A new coach and a new approach but the same old story for England.

Their innings loss to New Zealand in Mount Maunganui featured a catastrophic batting collapse and an inability to adapt to foreign conditions, two issues that have defined them over the past couple of years.

This is not to say that there were no positives for England in Tauranga. Joe Denly now looks at home in this line-up and Sum Curran impressed again.

But another heavy away loss is clearly cause for concern.

None will be more concerned than captain Joe Root, no matter how much he tries to convince us otherwise.

Speaking after his eighth defeat in 14 away Test matches as skipper - fourth by an innings - Root dismissed claims that he is under pressure and labelled his form an “easy” target for the press.

In that regard, he is right – it is easy to focus on the form of a captain when his team is losing.

That, however, doesn’t mean it’s the wrong thing to do.

Root’s only series win away from home as captain came last year against one of the worst Sri Lanka sides in recent memory, while England have won none of their eight Tests in Australia and New Zealand under his watch.

His batting average was 52.8 when he took over, but is 39.7 as skipper.

Meanwhile, the other members of the ‘Big Four’ – Steve Smith, Virat Kohli and Kane Williamson – have seen their personal performance skyrocket since taking their respective armbands.

Root’s scores of two and 11 in Tauranga combined for his worst batting performance yet as captain, while it’s best not to mention the pathetic fashion of both dismissals.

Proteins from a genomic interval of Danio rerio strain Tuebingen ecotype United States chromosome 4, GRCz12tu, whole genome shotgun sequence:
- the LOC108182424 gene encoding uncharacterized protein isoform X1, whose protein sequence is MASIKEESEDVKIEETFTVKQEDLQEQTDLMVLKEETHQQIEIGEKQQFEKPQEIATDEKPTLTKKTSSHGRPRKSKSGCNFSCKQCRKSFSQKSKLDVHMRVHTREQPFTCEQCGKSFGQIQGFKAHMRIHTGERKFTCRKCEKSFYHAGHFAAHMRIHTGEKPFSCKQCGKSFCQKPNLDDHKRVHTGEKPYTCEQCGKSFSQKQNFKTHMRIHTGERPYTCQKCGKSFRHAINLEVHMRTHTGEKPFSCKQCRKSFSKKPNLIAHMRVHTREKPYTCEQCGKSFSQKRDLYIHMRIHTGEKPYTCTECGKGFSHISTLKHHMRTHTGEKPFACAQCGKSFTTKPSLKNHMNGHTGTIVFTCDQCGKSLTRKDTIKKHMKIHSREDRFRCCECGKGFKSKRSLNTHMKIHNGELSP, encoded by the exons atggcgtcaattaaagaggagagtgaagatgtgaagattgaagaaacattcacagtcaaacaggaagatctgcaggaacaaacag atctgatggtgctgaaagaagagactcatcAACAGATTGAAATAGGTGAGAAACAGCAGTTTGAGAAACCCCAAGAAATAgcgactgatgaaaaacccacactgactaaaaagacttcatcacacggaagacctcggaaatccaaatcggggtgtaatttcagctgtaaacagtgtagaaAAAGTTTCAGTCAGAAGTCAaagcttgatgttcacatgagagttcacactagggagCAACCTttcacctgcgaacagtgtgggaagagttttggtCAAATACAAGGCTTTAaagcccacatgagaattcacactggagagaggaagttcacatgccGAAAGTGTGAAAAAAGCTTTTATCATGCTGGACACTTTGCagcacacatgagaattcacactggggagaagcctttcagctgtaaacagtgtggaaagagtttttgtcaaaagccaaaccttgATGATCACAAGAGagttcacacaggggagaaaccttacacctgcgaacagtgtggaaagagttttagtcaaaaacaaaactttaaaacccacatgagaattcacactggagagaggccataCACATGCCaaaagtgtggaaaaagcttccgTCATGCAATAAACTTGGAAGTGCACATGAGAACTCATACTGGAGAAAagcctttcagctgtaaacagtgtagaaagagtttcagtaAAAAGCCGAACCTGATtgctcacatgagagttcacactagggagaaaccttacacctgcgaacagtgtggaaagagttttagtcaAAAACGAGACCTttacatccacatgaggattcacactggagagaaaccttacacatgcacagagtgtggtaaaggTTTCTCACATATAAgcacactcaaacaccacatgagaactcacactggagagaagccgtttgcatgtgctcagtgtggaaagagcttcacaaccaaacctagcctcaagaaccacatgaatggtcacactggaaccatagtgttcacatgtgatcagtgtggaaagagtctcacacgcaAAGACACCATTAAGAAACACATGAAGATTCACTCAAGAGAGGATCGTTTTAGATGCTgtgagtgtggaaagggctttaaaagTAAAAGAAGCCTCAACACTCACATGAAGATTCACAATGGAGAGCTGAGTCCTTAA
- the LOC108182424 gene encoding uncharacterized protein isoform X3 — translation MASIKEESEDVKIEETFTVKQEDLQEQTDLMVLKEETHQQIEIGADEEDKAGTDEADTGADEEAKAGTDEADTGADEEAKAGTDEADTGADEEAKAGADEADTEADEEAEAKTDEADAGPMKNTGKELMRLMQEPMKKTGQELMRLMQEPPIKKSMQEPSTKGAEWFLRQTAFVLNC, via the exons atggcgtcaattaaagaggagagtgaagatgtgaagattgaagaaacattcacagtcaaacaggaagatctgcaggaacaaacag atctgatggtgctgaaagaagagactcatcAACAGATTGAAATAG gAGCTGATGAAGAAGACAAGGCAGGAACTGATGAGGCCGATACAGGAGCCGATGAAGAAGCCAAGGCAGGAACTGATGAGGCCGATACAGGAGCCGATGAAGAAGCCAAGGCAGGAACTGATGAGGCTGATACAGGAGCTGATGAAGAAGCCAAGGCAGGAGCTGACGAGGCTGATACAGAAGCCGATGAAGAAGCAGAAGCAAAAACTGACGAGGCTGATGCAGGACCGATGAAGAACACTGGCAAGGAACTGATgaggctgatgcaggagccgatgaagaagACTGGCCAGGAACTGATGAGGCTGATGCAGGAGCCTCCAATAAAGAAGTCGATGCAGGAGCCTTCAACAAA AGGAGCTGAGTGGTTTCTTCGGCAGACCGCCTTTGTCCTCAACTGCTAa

In short, Root cannot hope to avoid such questions as long as his poor form continues, and the press would not be doing their jobs properly if they did not ask them.

And, unfortunately for Root, the longer these questions continue to be asked, the more danger he comes under.

England simply cannot progress as a team if their captain is coming under fire every single series.

Root remains England’s best batsman.

If the captaincy continues to affect that, then he cannot deflect these questions for much longer.

One thing working in Root’s favour at the moment is a lack of viable alternatives to take up the captaincy.

The recent change of coaching staff is another factor, with Chris Silverwood unlikely to want to change his captain so early in his tenure.

These things, however, can only shield Root for so long.

England now have one more Test in New Zealand before a four-match series in South Africa over the turn of the year and a two-match series in Sri Lanka in March.

Should Root continue to fall short at the crease then Silverwood will have a big decision to make before the home summer starts against the West Indies in June.

Visit Betway's cricket betting page.